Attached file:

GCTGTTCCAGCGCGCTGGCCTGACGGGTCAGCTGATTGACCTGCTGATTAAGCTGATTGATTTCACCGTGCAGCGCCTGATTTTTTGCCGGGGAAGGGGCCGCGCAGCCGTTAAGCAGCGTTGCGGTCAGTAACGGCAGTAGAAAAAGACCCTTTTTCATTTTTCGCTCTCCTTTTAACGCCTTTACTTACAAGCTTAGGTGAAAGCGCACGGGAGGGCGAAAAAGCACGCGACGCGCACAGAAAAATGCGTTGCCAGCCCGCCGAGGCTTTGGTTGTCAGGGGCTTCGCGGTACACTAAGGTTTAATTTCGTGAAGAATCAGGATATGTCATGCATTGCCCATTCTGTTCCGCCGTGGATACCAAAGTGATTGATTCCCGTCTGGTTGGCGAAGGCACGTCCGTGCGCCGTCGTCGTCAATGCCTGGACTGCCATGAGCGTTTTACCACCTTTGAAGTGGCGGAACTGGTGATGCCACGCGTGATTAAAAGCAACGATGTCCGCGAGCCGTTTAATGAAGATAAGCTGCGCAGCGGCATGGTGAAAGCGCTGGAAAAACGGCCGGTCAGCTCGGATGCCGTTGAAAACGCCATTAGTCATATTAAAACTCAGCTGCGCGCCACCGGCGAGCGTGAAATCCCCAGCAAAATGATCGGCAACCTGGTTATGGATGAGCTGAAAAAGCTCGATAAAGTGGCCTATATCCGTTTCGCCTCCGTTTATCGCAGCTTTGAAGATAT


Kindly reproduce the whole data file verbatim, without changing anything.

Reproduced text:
GCTGTTCCAGCGCGCTGGCCTGACGGGTCAGCTGATTGACCTGCTGATTAAGCTGATTGATTTCACCGTGCAGCGCCTGATTTTTTGCCGGGGAAGGGGCCGCGCAGCCGTTAAGCAGCGTTGCGGTCAGTAACGGCAGTAGAAAAAGACCCTTTTTCATTTTTCGCTCTCCTTTTAACGCCTTTACTTACAAGCTTAGGTGAAAGCGCACGGGAGGGCGAAAAAGCACGCGACGCGCACAGAAAAATGCGTTGCCAGCCCGCCGAGGCTTTGGTTGTCAGGGGCTTCGCGGTACACTAAGGTTTAATTTCGTGAAGAATCAGGATATGTCATGCATTGCCCATTCTGTTCCGCCGTGGATACCAAAGTGATTGATTCCCGTCTGGTTGGCGAAGGCACGTCCGTGCGCCGTCGTCGTCAATGCCTGGACTGCCATGAGCGTTTTACCACCTTTGAAGTGGCGGAACTGGTGATGCCACGCGTGATTAAAAGCAACGATGTCCGCGAGCCGTTTAATGAAGATAAGCTGCGCAGCGGCATGGTGAAAGCGCTGGAAAAACGGCCGGTCAGCTCGGATGCCGTTGAAAACGCCATTAGTCATATTAAAACTCAGCTGCGCGCCACCGGCGAGCGTGAAATCCCCAGCAAAATGATCGGCAACCTGGTTATGGATGAGCTGAAAAAGCTCGATAAAGTGGCCTATATCCGTTTCGCCTCCGTTTATCGCAGCTTTGAAGATAT